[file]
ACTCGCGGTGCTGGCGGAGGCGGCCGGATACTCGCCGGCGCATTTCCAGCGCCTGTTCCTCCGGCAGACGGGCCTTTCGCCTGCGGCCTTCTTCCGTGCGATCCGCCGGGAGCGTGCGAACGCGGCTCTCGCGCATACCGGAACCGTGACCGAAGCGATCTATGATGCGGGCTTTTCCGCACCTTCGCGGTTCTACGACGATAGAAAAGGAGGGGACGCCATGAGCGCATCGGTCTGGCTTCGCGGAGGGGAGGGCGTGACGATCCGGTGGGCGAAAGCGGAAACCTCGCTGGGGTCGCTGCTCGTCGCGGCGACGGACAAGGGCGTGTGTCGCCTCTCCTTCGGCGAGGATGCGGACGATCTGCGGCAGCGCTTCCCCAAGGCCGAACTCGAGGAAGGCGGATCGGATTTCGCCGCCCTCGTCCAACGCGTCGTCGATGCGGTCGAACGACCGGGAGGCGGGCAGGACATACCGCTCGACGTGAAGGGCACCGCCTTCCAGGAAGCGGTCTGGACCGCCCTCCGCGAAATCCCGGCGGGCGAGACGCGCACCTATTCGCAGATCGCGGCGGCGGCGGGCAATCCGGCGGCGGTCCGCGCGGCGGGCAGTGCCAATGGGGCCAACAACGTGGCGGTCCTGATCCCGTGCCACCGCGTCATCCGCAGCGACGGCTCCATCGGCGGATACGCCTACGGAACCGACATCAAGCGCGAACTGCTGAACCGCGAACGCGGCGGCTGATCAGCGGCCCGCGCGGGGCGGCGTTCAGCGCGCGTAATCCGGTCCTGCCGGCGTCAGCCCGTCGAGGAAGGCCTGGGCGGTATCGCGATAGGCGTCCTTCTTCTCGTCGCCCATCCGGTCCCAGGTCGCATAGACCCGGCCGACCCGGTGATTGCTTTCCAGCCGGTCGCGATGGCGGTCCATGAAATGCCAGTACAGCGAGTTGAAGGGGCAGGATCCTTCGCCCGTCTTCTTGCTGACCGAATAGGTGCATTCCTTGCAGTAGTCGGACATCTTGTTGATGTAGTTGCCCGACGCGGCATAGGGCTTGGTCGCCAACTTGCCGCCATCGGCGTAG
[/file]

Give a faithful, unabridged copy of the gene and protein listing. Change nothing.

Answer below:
ACTCGCGGTGCTGGCGGAGGCGGCCGGATACTCGCCGGCGCATTTCCAGCGCCTGTTCCTCCGGCAGACGGGCCTTTCGCCTGCGGCCTTCTTCCGTGCGATCCGCCGGGAGCGTGCGAACGCGGCTCTCGCGCATACCGGAACCGTGACCGAAGCGATCTATGATGCGGGCTTTTCCGCACCTTCGCGGTTCTACGACGATAGAAAAGGAGGGGACGCCATGAGCGCATCGGTCTGGCTTCGCGGAGGGGAGGGCGTGACGATCCGGTGGGCGAAAGCGGAAACCTCGCTGGGGTCGCTGCTCGTCGCGGCGACGGACAAGGGCGTGTGTCGCCTCTCCTTCGGCGAGGATGCGGACGATCTGCGGCAGCGCTTCCCCAAGGCCGAACTCGAGGAAGGCGGATCGGATTTCGCCGCCCTCGTCCAACGCGTCGTCGATGCGGTCGAACGACCGGGAGGCGGGCAGGACATACCGCTCGACGTGAAGGGCACCGCCTTCCAGGAAGCGGTCTGGACCGCCCTCCGCGAAATCCCGGCGGGCGAGACGCGCACCTATTCGCAGATCGCGGCGGCGGCGGGCAATCCGGCGGCGGTCCGCGCGGCGGGCAGTGCCAATGGGGCCAACAACGTGGCGGTCCTGATCCCGTGCCACCGCGTCATCCGCAGCGACGGCTCCATCGGCGGATACGCCTACGGAACCGACATCAAGCGCGAACTGCTGAACCGCGAACGCGGCGGCTGATCAGCGGCCCGCGCGGGGCGGCGTTCAGCGCGCGTAATCCGGTCCTGCCGGCGTCAGCCCGTCGAGGAAGGCCTGGGCGGTATCGCGATAGGCGTCCTTCTTCTCGTCGCCCATCCGGTCCCAGGTCGCATAGACCCGGCCGACCCGGTGATTGCTTTCCAGCCGGTCGCGATGGCGGTCCATGAAATGCCAGTACAGCGAGTTGAAGGGGCAGGATCCTTCGCCCGTCTTCTTGCTGACCGAATAGGTGCATTCCTTGCAGTAGTCGGACATCTTGTTGATGTAGTTGCCCGACGCGGCATAGGGCTTGGTCGCCAACTTGCCGCCATCGGCGTAG